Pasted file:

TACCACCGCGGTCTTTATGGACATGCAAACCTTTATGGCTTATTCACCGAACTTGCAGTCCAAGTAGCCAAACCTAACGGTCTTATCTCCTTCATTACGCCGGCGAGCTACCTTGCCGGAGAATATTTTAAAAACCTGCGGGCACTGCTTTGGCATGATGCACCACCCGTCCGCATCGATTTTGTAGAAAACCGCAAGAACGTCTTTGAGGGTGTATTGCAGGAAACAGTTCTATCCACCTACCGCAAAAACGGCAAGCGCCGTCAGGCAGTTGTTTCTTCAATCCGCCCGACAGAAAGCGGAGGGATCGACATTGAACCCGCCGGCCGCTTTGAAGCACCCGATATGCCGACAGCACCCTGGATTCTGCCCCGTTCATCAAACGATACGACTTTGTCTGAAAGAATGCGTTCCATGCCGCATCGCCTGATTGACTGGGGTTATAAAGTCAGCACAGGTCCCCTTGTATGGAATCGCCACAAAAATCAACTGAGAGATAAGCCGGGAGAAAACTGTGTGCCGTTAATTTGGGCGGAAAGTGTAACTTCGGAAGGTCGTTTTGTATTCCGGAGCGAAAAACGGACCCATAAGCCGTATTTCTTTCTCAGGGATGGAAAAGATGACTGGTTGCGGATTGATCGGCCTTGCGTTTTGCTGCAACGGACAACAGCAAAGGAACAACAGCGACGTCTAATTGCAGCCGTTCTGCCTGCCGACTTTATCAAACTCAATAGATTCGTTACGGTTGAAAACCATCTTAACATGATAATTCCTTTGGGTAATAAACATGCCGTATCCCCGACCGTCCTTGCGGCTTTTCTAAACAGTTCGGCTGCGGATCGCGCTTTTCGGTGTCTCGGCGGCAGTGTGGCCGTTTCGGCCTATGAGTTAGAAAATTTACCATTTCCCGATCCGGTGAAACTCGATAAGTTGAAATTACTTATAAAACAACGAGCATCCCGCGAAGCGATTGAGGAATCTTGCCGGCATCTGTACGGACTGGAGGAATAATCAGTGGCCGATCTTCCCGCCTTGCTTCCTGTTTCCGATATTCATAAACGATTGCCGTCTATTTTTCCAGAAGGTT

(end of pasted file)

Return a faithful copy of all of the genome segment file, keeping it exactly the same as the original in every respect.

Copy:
TACCACCGCGGTCTTTATGGACATGCAAACCTTTATGGCTTATTCACCGAACTTGCAGTCCAAGTAGCCAAACCTAACGGTCTTATCTCCTTCATTACGCCGGCGAGCTACCTTGCCGGAGAATATTTTAAAAACCTGCGGGCACTGCTTTGGCATGATGCACCACCCGTCCGCATCGATTTTGTAGAAAACCGCAAGAACGTCTTTGAGGGTGTATTGCAGGAAACAGTTCTATCCACCTACCGCAAAAACGGCAAGCGCCGTCAGGCAGTTGTTTCTTCAATCCGCCCGACAGAAAGCGGAGGGATCGACATTGAACCCGCCGGCCGCTTTGAAGCACCCGATATGCCGACAGCACCCTGGATTCTGCCCCGTTCATCAAACGATACGACTTTGTCTGAAAGAATGCGTTCCATGCCGCATCGCCTGATTGACTGGGGTTATAAAGTCAGCACAGGTCCCCTTGTATGGAATCGCCACAAAAATCAACTGAGAGATAAGCCGGGAGAAAACTGTGTGCCGTTAATTTGGGCGGAAAGTGTAACTTCGGAAGGTCGTTTTGTATTCCGGAGCGAAAAACGGACCCATAAGCCGTATTTCTTTCTCAGGGATGGAAAAGATGACTGGTTGCGGATTGATCGGCCTTGCGTTTTGCTGCAACGGACAACAGCAAAGGAACAACAGCGACGTCTAATTGCAGCCGTTCTGCCTGCCGACTTTATCAAACTCAATAGATTCGTTACGGTTGAAAACCATCTTAACATGATAATTCCTTTGGGTAATAAACATGCCGTATCCCCGACCGTCCTTGCGGCTTTTCTAAACAGTTCGGCTGCGGATCGCGCTTTTCGGTGTCTCGGCGGCAGTGTGGCCGTTTCGGCCTATGAGTTAGAAAATTTACCATTTCCCGATCCGGTGAAACTCGATAAGTTGAAATTACTTATAAAACAACGAGCATCCCGCGAAGCGATTGAGGAATCTTGCCGGCATCTGTACGGACTGGAGGAATAATCAGTGGCCGATCTTCCCGCCTTGCTTCCTGTTTCCGATATTCATAAACGATTGCCGTCTATTTTTCCAGAAGGTT